Along with the continually unhealthy desire of people to be nice there is another idiotic concept that needs to finish its lifecycle sooner rather than later – that’s the idea of ‘owing’ people things. It’s one thing if a person owes a bank or a friend money, these are transactions in which there is some type of contractual agreement, written or spoken, that sets the expectations of the arrangement. No, what I am speaking of is this overwhelmingly burdensome belief that if something positive should happen to an individual that they have an obligation to return or ‘pay forward’ the generosity they received.
First, I want the reader to understand this, I am NOT suggesting that a person become a total, self-serving prick. No, what I’m specifically addressing here is the too often occurring state of leveraged one-upmanship. We all know this type of relationship either from personal experience or having a loved one in this kind of demented predicament. There’re a variety of names for it but two prevailing extremes tend to make these people easily identifiable. The most common kinds are the ‘control freak’ and at the other end of the spectrum ‘the user’. Their describable behavior patterns are well documented so I won’t elaborate.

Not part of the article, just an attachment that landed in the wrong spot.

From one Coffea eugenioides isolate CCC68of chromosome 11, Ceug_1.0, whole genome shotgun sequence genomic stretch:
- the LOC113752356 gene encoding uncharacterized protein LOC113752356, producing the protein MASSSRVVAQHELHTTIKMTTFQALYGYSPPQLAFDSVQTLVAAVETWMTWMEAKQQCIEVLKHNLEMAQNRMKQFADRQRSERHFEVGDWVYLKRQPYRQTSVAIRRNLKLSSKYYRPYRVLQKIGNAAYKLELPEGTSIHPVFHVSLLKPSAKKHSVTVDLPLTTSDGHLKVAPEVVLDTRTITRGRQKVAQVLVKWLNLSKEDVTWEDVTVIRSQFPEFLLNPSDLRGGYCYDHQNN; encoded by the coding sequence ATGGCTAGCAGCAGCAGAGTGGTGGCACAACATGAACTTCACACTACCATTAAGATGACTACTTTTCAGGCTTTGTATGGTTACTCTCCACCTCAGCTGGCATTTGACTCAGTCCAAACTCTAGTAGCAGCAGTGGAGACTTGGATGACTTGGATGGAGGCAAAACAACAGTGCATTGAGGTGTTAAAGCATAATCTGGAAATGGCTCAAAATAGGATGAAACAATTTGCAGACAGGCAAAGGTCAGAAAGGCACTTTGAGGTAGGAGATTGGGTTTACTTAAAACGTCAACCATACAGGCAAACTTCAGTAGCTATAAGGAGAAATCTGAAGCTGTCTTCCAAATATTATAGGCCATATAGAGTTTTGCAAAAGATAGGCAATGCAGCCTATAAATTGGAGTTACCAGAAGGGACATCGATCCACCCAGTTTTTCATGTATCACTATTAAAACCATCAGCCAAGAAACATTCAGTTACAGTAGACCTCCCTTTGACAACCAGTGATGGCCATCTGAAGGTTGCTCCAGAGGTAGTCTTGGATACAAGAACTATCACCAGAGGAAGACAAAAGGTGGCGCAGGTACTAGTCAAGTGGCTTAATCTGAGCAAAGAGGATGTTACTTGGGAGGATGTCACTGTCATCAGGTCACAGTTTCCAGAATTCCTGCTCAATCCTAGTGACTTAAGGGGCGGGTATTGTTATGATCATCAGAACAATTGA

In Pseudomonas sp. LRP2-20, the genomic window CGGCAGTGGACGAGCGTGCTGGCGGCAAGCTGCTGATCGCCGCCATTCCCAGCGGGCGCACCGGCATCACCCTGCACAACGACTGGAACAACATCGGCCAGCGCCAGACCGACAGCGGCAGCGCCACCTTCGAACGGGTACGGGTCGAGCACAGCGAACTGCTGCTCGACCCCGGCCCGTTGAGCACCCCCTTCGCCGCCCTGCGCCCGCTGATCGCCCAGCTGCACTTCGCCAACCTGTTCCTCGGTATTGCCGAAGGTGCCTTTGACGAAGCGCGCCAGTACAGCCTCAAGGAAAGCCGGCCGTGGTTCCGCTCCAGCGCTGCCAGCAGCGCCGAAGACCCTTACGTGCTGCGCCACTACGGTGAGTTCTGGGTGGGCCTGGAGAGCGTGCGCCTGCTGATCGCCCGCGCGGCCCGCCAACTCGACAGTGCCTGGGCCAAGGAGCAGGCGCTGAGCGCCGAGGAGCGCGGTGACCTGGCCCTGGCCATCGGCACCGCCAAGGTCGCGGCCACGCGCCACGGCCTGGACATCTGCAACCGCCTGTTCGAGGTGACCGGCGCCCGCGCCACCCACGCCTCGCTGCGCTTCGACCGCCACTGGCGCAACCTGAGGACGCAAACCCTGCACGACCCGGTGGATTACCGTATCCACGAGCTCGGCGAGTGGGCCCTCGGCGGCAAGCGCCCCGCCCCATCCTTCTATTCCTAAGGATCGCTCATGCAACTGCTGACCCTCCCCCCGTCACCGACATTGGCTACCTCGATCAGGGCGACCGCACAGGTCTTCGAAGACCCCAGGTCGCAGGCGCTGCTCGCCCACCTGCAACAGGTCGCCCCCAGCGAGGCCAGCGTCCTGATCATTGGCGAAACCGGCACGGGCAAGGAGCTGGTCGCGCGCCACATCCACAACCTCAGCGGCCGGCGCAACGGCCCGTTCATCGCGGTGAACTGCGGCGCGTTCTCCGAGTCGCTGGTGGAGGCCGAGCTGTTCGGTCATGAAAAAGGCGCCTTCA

What I do wish to do here is emphasis the value of taking emotional inventory of relationships; particularly the ones involving family and/or spouses. A person can use whatever metaphor they like when undertaking this action…me I like to think of it as house cleaning. The dynamic that exists between two people doesn’t need to (and probably shouldn’t) be spotless. A little dust and dirt are natural. Trying to get every nook and cranny borders on mental defect and if that’s the prevailing personality of one of the respective party’s I can assure you they are the aforementioned ‘control freak’. Ultimately the level of commitment between two individuals should be clean, livable, and operable within the presence of company. Sure, things will get messy from time to time (keeping the analogy going) but at the end of the day how we are with those who matter shouldn’t require more than a gentle spring cleaning.